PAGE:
Financialization and the US Economy
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Financialization and the US Economy

Özgür Orhangazi

Özgür Orhangazi brings together a comprehensive analysis of financialization in the US economy that encompasses the historical, theoretical, and empirical sides of the issues. He explores the origins and consequences of the dramatic rise of financial markets in the US economy and focuses on the impacts of this process of ‘financialization’ on the operations of the non-financial corporate sector.
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Chapter 3: Historical Context

Özgür Orhangazi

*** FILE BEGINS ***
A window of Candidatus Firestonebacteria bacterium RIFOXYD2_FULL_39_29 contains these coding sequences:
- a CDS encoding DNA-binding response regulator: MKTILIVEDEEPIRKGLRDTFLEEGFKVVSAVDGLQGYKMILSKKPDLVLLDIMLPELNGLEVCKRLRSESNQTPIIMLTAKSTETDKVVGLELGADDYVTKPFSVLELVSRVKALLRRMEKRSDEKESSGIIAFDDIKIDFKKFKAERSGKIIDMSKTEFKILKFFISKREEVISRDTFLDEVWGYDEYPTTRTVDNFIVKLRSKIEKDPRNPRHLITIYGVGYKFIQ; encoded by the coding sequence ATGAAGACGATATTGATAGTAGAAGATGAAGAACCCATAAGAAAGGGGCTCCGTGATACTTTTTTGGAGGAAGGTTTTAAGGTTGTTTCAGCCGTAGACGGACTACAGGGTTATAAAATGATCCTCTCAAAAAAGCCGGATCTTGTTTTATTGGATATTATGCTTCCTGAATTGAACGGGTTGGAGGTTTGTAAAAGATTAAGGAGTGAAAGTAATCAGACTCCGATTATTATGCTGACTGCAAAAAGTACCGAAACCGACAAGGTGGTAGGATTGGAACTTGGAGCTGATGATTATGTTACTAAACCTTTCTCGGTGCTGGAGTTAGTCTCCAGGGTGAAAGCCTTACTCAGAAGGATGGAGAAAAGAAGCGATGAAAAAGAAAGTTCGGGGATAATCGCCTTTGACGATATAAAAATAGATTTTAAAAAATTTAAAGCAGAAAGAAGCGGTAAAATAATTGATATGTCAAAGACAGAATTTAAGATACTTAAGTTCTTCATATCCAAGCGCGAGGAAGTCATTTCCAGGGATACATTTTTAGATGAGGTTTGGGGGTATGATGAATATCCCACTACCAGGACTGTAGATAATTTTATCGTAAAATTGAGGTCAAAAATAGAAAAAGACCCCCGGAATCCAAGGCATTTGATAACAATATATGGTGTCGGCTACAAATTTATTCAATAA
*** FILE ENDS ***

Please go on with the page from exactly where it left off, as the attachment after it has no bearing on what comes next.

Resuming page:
FINANCE CAPITAL AT THE TURN OF THE 19TH CENTURY The prominence of finance in the post-1980 world raises the question of similarities with the period of late 19th to early 20th century, as in this period too, finance was seen as the dominant force in the economy. Comparisons across eras may not be of too much use as there are too many factors to account for change and capitalism cannot necessarily be characterized by compartmentalized sub-epochs. However, these historical comparisons can still be useful in understanding the current forms of capital accumulation and institutional configurations. In this context, we can unravel the role of finance at different points in time and gain a better understanding of the continuous adjustments and restructurings in the system. When we look at the US economy at the turn of the 19th century, we see a period that was characterized by a large and powerful financial sector accompanied by a monopolization/oligopolization process in the economy. NFCs in the US were said to be under the influence (or under the control) of the Money Trust – an association of financial firms under the leadership of J.P. Morgan’s bank.1 This was the result of investment bankers responding to the cutthroat competition of the 1880s and 1890s by turning their attention to the financing of cartels, trusts and mergers (Heilbroner and Singer 1984: 208).2 For example, in 1904 a single firm or two firms that were put together by a merger controlled more than half...

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